Jane Davies

There are many, many different reasons for infertility and here is my family's experience. It will resonate with some of you and not with others. So hold that in your mind as I tell you my story

We found out by chance that our son was almost certainly infertile when he was just 16. We were told by the experts not to tell him because, they said, 16 isn't a good time to tell a young man that he's probably infertile. Now I absolutely agree with them that it isn't a good time, but is 17 any better? As an 18th birthday present? When he's first engaged? Yes it's a bad time, but no other time was better as far as my husband and I were concerned. So we decided to tell him. It was partly because of that and partly because our family way of coping with things is to be up-front and honest with each other. When you want to tell somebody something, it does depend a little bit on how your family operates. If you tend to be secret and introverted then it's difficult to make an exception. But for us it was right to tell him, and he coped brilliantly I coped far less well. I felt great pain, and enormous guilt - had I done something wrong? Was it my fault? I'd had a miscarriage and gone straight on and conceived him. Nobody told me that I ought to wait. It was a difficult pregnancy and I very nearly died when I had him because the placenta wasn't right. Whether that had any effect I don't know, but I carried that guilt and I do still. It's one ofthe things about being a parent: we think that we care for our children logically and lovingly, but of course we don't. As I became over-protective, my son found it hard. As he grew up, he coped far better than I did.

Now this might have happened anyway. Quite often a pretty strong Mum (as I think I was) can have quite a difficult time with an equally strong young man as he grows through later teens! I don't know whether the infertility affected it or not but it seemed to me that it did. I think I finally came to terms with it because of my daughter-in-law. She was the one who healed it for me. When we were talking after they were engaged and I said about children, I can always remember her looking at me and saying: 'But he's the one I love, he's the one I want to marry.' She loved him for himself not for the genes he could give to their children. I was then able to look at my son with different eyes. That makes a huge difference.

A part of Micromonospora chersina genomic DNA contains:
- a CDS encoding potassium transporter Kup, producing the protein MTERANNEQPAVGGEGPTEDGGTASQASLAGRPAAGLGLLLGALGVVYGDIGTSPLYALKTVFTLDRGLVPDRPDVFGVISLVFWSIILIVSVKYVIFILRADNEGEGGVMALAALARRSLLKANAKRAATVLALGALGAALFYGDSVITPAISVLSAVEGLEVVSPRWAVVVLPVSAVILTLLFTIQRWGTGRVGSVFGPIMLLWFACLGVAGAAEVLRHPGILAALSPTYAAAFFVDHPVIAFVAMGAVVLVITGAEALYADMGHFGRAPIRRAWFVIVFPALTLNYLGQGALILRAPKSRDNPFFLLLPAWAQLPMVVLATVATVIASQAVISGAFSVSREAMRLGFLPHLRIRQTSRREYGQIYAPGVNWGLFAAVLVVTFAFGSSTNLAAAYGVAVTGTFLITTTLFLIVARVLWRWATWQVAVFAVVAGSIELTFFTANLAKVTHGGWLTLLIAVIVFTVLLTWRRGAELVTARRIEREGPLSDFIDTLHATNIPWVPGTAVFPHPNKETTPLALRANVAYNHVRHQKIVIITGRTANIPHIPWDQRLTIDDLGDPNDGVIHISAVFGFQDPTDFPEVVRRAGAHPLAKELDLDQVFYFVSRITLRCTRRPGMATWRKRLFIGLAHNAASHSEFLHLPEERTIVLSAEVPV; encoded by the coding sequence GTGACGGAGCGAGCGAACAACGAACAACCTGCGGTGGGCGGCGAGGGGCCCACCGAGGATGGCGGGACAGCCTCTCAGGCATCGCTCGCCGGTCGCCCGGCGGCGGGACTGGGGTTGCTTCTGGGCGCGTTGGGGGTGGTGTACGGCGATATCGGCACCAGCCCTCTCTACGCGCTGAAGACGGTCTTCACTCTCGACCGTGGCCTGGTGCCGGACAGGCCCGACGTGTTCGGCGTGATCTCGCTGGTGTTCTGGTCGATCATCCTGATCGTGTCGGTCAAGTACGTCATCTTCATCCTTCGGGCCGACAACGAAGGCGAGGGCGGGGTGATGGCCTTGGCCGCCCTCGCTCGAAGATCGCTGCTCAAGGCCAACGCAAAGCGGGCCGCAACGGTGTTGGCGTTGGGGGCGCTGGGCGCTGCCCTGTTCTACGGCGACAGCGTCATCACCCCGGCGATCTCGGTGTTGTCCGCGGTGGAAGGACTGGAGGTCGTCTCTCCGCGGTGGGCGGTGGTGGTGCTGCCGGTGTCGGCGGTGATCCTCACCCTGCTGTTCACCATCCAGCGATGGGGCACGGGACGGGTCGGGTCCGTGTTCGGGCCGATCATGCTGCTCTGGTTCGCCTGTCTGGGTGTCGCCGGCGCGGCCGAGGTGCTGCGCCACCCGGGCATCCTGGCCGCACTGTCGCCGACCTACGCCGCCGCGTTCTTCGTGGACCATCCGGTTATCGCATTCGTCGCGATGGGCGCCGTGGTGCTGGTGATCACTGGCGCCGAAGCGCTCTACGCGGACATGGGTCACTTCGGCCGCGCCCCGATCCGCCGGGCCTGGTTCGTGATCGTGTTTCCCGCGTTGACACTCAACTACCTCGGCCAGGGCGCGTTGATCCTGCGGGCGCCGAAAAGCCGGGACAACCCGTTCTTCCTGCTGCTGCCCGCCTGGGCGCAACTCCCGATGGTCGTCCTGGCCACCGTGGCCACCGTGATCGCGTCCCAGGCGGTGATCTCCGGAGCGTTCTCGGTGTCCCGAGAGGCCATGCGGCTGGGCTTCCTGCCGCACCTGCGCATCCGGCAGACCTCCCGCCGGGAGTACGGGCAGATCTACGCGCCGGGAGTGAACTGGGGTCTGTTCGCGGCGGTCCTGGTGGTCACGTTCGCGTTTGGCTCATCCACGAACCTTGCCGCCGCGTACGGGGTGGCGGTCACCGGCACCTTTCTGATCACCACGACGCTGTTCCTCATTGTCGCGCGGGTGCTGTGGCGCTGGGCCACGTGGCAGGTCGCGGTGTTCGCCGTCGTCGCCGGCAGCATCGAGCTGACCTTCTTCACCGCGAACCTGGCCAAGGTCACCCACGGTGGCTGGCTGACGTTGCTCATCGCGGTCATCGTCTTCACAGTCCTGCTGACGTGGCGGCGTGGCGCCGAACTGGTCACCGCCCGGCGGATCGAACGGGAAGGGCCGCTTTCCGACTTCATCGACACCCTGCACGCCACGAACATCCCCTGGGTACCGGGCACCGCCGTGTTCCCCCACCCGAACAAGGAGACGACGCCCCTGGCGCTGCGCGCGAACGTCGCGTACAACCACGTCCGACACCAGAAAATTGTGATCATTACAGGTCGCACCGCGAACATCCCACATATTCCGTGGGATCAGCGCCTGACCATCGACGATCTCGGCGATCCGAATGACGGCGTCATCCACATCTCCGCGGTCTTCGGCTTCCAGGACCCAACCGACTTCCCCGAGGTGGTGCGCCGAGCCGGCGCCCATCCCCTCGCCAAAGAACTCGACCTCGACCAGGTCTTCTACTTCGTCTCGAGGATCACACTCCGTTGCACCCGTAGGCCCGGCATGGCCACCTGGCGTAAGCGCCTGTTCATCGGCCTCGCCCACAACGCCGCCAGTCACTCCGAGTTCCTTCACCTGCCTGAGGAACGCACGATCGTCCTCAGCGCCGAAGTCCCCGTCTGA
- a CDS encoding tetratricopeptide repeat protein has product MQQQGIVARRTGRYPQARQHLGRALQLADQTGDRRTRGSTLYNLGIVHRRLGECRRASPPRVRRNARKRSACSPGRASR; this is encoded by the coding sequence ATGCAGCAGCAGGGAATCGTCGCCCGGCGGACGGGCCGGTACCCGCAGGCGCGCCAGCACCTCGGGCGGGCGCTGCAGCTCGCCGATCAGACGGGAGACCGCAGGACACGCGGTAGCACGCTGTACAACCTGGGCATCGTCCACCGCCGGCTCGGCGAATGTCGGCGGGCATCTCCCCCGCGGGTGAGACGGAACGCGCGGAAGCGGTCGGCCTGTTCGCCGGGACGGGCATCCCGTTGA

It's often somebody outside who helps us. I'm not underestimating what it is to be infertile, but I came to realize that it's not the most important thing in life. Whether your child has an illness or a disability or is infertile -whatever it is - you need to keep a sense of proportion. Though infertility is a very important thing, it's not the whole picture and we need to remember that.

My son and daughter-in-law have two lovely children now through using donor conception treatment and I have five grandchildren altogether. If somebody had said to me before about donor conception, I think I would have said that I had reservations. I had always got pregnant so easily and it seemed alien to think about using medical treatment. I worried that it might solve one set of issues but create another lot to face, such as issues around identity and how to tell the child. But with all things where your children are involved, you look at it afresh and remember that nothing in life is ever straightforward. That was what they wanted, I love them, so no more questions from my way of looking at it. Their children are my grandchildren as much as any of the others. Do I feel differently about them to the other grandchildren? No. Do I feel differently about them in any other way? Yes, but only because I feel differently about all my children and all my grandchildren. I have a unique relationship with each of them, but it's not to do with the manner of their conception.

We didn't actually tell anyone else about our son's infertility because we felt it was his story, not ours. I found that extraordinarily difficult. I longed to be able to discuss it with others, including close family, because that's the way I am. Once he gave me permission then I was able to, but it was one of the hardest things to respect. But my husband and I felt certain that, at 16, it was his story and not for us to tell.

There is a temptation sometimes when a child is very ill, or with a child who seems so precious because of all you've gone through, to make that child special because of that. But all children are special because of what they are, not where they came from or what they're going through. It's that specialness and the uniqueness of the relationship that you build up that every child deserves.

For me, coping with my son's infertility hasn't always been easy and it's still painful. While it's important to spend time thinking about what's happening now and in the past from time to time, it's also important to use those experiences as parents and grandparents to learn and move on. Having children gives us a chance to face again our attitudes, to rethink them. We think that we shape children's lives, but of course they shape ours just as much. Parenting is a two-way process.

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